THE little red schoolhouse is all well enough as a matter of tradition and history. It has served its purpose and no amount of sentiment for its past achievements can make it a thing acceptable to the present generation. Time was when the one-room school house was quite as well built and furnished as the dwellings from which the children came, but that is past and there is no gainsaying that the one room district school is generally unsightly, ventilated and meagerly equipped. Moreover, the few children, many classes, formal bookish instruction, and inadequately trained teachers make it altogether unsatisfactory. However, a habit dies hard even though through evolution the use for that habit has disappeared. No doubt the one-room district school was and still is a necessity in some isolated and inaccessible localities, but because it got fixed as a system it still maintains where conditions no longer warrant, and where it positively saps vitality without bringing adequate returns. This ancestral school, once performing an important function in New England, still persists there, although, because of migrations to centers of population, it has practically lost its use. The district system, thus originating in New England, was naturally, but unfortunately carried west and all over the United States became the prevailing type.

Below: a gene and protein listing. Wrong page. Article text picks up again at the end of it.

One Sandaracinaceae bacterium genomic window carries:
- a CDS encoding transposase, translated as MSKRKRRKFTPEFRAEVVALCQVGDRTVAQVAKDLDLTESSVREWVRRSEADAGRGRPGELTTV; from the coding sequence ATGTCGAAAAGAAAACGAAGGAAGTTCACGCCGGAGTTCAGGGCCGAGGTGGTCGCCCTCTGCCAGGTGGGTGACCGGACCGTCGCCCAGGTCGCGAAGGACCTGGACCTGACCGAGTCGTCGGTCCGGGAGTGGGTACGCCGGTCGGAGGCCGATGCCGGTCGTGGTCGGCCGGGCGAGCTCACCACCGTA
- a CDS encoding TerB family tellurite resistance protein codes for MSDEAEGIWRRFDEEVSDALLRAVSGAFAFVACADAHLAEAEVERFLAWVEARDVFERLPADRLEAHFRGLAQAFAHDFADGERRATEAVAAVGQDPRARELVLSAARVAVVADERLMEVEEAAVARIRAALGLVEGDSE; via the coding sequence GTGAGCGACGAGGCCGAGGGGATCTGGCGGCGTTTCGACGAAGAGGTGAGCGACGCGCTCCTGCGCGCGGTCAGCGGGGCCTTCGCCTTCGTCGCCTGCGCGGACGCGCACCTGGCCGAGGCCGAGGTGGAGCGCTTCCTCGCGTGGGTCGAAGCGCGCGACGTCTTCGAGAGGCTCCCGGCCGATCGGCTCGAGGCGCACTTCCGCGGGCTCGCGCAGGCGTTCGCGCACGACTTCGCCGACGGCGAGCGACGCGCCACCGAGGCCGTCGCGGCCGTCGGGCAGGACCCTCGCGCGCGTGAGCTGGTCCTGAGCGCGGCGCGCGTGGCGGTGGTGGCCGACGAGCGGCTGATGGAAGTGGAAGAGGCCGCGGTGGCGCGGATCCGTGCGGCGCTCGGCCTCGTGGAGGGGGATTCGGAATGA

Heartless as it may seem to say so, the outlook for any radical improvement of the one-room school, especially under the district system, appears hopeless. Poor as it is, the cost per pupil is greater than that for the best city schools. The Michigan report for 1902 shows that for schools averaging fewer than six, the cost per pupil was $99.50 each year, schools of fewer than fifteen paid $41.60, while the city average was $19.50. This condition is wide spread. The district system is to a large degree responsible for the weaknesses of the rural schools. To secure the building and equipment necessary for efficient work would make the tax upon the people of such a small area as a district too burdensome. The isolation and hampering conditions make it almost impossible to secure well-trained teachers. Kansas tried to attract better teachers by raising the salaries, but failed, for the discomfort and inconvenience they must undergo of living in unheated rooms, of being forced to sit with the families to study in the evening, and of having no con-